Dayton Arcade requests $5M in support

Developers hope to obtain state historic tax credits to assist with revitalizing the Dayton Arcade. CONTRIBUTED
Developers hope to obtain state historic tax credits to assist with revitalizing the Dayton Arcade. CONTRIBUTED


The Dayton Daily News has covered potential redevelopment of the Dayton Arcade for years, including the latest attempt to save the downtown landmark. See past coverage at

The developers of the Dayton Arcade have asked the state for millions of dollars in historic preservation tax credits, which they say is another big segment of financing for the initial stages of the revitalization project.

After securing $20 million in low-income housing tax incentives and asking the local land bank to remove the Arcade’s back taxes, the developers say obtaining state historic preservation and federal new market tax incentives are needed to help carry the project across the finish line.

But, as always, the state tax credit program is highly competitive, and the Arcade is competing with some ambitious projects from across the region and state.

The new owners of the Centre City building along Main Street and the YWCA Dayton have also applied for millions of dollars in historic preservation tax credits.

“We knew going into this it would take all of these different elements to bring this thing together,” said Dave Williams, vice president of urban development with Miller-Valentine Group, one of the development partners.

The development team planning to revitalize the Dayton Arcade have asked for $5 million in state historic tax credits to help transform parts of the complex into housing geared toward artists and other uses.

The team includes Miller-Valentine Group and Cross Street Partners, which is a firm based in Baltimore.

The deadline to apply for historic credits was Sept. 30. The state will announce awards by Dec. 31.

The developers say they also want to pursue federal new markets tax credits for the Arcade.

“These are all key elements for the project,” Williams said.

The new markets program seeks to increase investment in low-income communities by financially supporting high-impact projects. These projects are supposed to create new jobs and offer new services and products through new businesses development, such as community space, fresh foods, cultural uses, business incubation services, education and job training, officials said.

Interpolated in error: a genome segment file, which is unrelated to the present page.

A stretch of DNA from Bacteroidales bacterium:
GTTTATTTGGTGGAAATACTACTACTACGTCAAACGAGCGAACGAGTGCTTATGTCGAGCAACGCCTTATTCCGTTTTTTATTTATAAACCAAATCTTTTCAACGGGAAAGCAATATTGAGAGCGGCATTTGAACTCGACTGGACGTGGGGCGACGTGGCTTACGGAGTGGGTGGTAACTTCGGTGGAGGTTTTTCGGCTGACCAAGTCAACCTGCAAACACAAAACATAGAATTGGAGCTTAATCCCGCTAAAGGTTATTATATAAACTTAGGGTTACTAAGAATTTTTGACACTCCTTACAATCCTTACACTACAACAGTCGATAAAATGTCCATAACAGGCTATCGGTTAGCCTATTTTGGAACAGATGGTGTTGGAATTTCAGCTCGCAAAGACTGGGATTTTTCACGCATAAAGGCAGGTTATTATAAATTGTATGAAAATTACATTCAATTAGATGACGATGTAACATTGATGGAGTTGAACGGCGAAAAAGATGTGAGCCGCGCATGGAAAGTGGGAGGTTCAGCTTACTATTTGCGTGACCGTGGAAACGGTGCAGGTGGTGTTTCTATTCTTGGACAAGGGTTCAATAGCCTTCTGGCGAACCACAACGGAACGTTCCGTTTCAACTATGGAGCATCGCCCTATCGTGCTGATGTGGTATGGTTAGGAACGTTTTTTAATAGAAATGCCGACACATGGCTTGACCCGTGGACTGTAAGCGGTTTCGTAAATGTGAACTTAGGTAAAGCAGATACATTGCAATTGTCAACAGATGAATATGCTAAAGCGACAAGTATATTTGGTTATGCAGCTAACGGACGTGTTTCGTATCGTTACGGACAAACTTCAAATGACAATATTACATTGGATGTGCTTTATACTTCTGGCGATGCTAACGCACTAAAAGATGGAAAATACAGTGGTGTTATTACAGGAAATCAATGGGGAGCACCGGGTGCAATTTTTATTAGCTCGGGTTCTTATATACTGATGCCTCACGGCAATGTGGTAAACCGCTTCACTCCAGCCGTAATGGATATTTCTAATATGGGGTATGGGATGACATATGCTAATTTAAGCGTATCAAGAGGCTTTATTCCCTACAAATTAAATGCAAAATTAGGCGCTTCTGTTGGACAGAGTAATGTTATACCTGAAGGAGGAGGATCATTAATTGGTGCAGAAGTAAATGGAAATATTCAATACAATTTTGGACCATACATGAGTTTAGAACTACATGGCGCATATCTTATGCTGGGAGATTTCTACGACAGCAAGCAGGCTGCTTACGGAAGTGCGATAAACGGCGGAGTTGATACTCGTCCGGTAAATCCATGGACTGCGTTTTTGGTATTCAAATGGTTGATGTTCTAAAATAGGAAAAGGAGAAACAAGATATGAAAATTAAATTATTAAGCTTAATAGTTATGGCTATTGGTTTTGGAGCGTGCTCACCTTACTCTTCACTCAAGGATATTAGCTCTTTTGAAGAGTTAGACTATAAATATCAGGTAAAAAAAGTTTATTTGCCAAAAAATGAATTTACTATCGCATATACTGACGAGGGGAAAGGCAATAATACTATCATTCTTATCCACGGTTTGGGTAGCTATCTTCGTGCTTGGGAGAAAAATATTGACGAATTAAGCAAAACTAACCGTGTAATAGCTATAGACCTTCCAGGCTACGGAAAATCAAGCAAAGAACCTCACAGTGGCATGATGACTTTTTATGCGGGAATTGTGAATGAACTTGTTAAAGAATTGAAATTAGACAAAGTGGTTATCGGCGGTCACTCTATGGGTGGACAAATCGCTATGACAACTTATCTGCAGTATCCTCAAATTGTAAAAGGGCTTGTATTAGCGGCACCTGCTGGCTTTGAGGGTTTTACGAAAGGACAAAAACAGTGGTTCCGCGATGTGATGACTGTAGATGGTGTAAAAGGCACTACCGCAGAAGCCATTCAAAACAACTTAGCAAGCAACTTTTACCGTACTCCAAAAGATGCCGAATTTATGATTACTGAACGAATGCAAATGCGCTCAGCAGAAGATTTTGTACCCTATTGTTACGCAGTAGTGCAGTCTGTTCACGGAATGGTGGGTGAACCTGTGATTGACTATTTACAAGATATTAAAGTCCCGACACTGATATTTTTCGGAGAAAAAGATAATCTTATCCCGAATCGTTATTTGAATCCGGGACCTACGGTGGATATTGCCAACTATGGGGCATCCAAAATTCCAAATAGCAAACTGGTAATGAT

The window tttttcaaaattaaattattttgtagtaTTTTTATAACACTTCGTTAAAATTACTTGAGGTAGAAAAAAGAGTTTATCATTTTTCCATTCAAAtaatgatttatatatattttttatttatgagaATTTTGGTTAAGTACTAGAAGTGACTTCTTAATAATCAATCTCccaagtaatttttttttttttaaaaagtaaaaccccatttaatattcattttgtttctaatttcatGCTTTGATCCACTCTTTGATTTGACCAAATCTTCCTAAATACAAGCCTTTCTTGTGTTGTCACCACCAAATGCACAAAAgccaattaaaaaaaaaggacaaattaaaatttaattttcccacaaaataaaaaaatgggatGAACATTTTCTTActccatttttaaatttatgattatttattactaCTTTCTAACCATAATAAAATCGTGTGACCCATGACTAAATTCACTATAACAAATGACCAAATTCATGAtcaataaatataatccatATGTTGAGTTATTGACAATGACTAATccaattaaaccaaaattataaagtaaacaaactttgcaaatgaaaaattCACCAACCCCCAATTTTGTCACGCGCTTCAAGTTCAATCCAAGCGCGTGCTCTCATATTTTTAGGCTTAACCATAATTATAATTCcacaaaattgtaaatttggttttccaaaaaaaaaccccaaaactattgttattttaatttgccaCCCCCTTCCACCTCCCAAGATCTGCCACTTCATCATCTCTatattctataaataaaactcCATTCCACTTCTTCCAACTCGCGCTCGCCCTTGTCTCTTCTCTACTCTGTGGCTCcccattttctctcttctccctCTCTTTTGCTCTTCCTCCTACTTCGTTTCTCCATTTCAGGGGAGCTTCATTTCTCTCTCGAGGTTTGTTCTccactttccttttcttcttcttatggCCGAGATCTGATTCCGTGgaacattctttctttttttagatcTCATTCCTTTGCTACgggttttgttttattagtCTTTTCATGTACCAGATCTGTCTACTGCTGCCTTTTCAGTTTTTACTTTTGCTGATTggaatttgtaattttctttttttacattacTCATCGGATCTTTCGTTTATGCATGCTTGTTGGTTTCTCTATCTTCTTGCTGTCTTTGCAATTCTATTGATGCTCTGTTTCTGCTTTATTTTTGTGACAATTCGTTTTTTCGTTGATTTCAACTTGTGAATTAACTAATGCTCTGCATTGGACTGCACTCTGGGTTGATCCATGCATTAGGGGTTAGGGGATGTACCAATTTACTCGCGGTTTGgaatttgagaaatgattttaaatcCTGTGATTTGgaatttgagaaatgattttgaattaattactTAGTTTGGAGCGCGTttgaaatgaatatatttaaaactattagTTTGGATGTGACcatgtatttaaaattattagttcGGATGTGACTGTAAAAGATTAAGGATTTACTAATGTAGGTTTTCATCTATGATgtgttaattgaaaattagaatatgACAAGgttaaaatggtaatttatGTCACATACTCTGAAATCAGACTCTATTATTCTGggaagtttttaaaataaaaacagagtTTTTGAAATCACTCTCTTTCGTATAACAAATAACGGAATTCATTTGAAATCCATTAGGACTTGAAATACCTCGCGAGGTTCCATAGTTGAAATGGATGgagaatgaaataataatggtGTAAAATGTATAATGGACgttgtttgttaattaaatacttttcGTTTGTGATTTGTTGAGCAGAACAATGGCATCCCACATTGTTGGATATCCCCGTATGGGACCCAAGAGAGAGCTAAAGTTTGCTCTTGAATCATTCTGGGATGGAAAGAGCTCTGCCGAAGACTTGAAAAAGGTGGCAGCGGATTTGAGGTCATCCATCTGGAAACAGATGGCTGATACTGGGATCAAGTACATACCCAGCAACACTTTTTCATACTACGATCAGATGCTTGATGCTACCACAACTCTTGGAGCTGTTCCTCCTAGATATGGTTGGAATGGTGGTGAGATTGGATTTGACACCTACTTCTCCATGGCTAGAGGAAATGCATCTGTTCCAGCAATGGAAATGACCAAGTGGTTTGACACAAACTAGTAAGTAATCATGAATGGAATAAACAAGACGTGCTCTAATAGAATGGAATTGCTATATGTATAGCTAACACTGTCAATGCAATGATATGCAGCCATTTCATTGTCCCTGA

“The Dayton Arcade will provide many of these community benefits through a combination of mission-oriented tenants and high-quality public spaces,” Williams said

Both tax credit programs provide financial tools that will assist with transforming the Arcade complex into a catalytic activity center in the heart of downtown, Williams said.

The development group hopes to know by the end of the year if it has the financing sources in place to begin rehabilitating the Arcade, he said.

Ideally, construction would start in summer of next year, with the first phases wrapping up 12 to 18 months later, but that timeline might be overly optimistic, Williams said.

The Arcade will compete for state historic tax credits with 43 other projects from across Ohio that have asked for $74.4 million in allocations. The state has about $25 million in incentives to dole out in this funding round.

Projects seeking state support include the Dollar Federal Bank Building in Hamilton (which has requested a $250,000 award) and the Litt Brothers building in Xenia ($183,714 requested).

The Dayton YWCA has asked for nearly $1.4 million in credits to help with its rehab project, while the new owners of the Centre City Building at 40 S. Main St. have requested a $5 million allocation.

Centre City Partners LP propose spending more than $40 million to turn the vacant office tower into 164 housing units, offering 206 bedrooms, said Paul Ruby, a member with First Developers LLC in Virginia, which created the limited partnership.

The credits are vital to the adaptive-reuse project, which hopefully will earn high scores because of the uniqueness of the Centre City’s architectural and aesthetic elements, he said.

The building’s design was characteristic of that time and was the one of the tallest reinforced concrete buildings in the world when it opened.

However, the state in past years awarded historic tax credits multiple times to developers who had similar ideas for the Centre City building. The credits were returned to the state when those plans did not proceed.

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